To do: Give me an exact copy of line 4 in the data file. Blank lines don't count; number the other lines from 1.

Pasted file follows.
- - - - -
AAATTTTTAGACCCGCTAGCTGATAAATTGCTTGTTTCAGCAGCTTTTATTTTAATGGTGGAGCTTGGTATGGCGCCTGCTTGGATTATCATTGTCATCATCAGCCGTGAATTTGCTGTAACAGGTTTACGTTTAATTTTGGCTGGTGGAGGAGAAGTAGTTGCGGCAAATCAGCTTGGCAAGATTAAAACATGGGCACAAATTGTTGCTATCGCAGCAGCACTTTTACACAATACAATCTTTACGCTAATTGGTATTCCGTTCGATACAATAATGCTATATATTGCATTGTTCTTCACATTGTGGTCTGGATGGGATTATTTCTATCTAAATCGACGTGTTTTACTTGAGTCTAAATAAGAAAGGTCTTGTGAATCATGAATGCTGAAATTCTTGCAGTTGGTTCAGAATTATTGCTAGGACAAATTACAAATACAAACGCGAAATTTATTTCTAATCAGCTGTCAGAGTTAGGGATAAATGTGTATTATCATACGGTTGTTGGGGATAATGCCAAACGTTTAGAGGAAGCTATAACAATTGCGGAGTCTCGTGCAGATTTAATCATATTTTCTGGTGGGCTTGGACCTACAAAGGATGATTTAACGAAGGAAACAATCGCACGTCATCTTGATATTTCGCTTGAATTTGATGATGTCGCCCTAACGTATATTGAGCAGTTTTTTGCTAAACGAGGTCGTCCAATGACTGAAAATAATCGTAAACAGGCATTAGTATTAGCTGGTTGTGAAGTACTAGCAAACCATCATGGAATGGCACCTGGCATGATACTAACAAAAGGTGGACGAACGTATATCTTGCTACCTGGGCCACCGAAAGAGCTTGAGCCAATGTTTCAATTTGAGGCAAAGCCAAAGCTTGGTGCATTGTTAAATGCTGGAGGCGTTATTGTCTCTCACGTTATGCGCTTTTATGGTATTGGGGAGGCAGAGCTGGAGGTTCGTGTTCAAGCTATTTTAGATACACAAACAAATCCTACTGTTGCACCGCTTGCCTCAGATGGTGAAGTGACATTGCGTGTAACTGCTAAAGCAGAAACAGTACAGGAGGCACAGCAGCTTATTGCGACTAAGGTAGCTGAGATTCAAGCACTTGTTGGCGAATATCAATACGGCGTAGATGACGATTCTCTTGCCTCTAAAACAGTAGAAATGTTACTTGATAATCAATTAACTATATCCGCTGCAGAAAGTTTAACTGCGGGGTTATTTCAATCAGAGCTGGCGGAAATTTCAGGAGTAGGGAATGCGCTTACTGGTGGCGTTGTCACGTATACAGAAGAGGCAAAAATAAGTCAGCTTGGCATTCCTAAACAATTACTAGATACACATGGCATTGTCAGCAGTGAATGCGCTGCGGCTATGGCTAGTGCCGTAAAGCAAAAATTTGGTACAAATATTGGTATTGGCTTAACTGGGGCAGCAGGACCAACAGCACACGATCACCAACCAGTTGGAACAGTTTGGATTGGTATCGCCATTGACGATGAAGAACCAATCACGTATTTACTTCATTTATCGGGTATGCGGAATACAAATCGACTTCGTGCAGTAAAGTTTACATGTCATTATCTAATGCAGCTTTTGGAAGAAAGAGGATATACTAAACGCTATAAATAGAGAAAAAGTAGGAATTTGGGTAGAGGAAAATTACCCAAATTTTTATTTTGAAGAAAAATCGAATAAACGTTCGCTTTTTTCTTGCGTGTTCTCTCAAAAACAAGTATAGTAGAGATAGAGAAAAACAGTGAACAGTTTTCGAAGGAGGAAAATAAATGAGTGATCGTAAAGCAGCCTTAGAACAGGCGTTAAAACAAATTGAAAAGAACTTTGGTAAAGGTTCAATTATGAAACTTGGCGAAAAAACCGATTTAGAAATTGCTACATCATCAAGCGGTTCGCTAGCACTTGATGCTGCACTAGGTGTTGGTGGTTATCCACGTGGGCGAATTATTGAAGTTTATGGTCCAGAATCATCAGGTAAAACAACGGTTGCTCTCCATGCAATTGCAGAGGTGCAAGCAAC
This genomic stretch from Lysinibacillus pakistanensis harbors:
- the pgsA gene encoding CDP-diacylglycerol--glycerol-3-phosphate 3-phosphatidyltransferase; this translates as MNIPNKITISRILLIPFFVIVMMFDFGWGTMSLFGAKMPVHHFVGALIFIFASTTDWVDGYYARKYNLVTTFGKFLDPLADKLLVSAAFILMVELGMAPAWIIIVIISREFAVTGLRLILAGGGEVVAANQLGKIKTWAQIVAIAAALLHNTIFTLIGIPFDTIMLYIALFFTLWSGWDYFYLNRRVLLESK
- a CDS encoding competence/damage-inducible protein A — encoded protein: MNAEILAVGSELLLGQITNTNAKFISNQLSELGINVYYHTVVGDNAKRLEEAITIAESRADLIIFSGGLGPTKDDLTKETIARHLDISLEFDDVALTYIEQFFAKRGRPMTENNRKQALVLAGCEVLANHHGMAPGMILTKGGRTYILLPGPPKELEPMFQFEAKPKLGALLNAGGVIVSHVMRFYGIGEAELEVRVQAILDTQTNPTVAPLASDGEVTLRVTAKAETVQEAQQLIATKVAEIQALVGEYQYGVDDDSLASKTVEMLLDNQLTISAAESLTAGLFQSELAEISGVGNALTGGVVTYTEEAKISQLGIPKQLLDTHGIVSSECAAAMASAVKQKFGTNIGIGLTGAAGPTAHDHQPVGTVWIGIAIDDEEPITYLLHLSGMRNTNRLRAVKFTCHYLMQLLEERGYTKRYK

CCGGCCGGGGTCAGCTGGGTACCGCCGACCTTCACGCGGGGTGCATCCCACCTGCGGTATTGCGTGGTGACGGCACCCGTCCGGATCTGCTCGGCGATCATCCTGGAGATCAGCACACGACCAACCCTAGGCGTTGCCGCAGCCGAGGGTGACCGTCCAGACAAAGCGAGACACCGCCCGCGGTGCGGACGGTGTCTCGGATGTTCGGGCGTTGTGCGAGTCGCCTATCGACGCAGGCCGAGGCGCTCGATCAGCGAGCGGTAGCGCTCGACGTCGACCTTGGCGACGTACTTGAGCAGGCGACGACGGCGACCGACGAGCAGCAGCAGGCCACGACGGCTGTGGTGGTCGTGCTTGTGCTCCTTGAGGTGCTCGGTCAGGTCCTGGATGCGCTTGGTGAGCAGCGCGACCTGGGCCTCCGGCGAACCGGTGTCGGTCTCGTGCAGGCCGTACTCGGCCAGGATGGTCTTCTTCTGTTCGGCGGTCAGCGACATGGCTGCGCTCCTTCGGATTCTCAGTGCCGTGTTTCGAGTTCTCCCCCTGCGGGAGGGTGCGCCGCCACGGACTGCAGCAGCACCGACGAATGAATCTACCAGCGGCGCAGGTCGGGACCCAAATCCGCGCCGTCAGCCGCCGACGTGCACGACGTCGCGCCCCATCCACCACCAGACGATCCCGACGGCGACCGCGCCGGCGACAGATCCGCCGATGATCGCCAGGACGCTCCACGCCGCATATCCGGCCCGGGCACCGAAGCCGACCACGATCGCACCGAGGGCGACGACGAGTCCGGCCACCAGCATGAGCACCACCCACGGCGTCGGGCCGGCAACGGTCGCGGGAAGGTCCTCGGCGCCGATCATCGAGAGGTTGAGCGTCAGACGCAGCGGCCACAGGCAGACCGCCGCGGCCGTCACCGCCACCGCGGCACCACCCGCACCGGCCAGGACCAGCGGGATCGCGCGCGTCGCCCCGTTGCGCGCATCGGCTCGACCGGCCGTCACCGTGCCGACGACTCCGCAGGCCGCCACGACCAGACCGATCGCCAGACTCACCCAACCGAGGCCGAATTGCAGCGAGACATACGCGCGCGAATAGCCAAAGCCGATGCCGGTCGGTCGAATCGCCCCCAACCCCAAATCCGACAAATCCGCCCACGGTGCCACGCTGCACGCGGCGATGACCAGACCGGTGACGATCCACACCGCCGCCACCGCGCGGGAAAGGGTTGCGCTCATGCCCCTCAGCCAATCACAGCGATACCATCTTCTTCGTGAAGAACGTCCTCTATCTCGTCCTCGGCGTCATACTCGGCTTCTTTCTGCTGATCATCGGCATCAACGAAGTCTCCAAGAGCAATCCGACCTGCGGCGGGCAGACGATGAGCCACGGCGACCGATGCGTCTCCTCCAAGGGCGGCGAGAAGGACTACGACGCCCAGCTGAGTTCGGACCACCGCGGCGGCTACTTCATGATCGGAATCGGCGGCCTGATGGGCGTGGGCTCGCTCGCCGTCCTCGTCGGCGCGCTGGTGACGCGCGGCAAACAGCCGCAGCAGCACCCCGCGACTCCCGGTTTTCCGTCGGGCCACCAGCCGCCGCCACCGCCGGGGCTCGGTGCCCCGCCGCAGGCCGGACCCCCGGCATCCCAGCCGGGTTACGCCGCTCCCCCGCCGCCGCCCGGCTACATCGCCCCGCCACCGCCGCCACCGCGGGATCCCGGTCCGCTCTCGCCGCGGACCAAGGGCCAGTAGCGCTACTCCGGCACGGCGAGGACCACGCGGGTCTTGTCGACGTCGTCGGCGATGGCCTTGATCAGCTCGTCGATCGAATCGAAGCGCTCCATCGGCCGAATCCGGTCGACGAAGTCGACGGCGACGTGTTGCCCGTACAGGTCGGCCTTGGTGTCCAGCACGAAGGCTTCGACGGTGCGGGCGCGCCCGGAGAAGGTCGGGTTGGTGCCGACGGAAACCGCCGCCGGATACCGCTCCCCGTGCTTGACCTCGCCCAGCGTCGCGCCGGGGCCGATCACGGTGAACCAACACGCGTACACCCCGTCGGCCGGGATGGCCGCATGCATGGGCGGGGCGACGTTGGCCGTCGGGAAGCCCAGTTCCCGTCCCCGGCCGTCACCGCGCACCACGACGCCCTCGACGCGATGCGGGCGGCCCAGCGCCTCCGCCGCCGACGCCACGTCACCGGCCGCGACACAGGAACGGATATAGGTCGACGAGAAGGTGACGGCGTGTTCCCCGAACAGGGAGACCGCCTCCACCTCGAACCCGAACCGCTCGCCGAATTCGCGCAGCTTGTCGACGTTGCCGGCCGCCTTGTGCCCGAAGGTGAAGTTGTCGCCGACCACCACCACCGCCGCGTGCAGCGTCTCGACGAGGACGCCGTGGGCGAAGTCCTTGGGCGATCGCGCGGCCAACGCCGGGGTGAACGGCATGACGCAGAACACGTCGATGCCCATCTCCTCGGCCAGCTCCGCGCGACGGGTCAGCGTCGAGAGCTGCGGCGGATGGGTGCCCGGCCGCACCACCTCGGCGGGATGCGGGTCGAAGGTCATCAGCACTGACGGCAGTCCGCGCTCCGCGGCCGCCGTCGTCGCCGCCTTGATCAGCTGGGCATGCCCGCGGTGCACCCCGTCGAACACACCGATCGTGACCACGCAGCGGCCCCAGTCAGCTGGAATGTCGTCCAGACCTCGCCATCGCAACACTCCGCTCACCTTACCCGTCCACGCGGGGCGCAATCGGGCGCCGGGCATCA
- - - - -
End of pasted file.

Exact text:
- a CDS encoding competence/damage-inducible protein A — encoded protein: MNAEILAVGSELLLGQITNTNAKFISNQLSELGINVYYHTVVGDNAKRLEEAITIAESRADLIIFSGGLGPTKDDLTKETIARHLDISLEFDDVALTYIEQFFAKRGRPMTENNRKQALVLAGCEVLANHHGMAPGMILTKGGRTYILLPGPPKELEPMFQFEAKPKLGALLNAGGVIVSHVMRFYGIGEAELEVRVQAILDTQTNPTVAPLASDGEVTLRVTAKAETVQEAQQLIATKVAEIQALVGEYQYGVDDDSLASKTVEMLLDNQLTISAAESLTAGLFQSELAEISGVGNALTGGVVTYTEEAKISQLGIPKQLLDTHGIVSSECAAAMASAVKQKFGTNIGIGLTGAAGPTAHDHQPVGTVWIGIAIDDEEPITYLLHLSGMRNTNRLRAVKFTCHYLMQLLEERGYTKRYK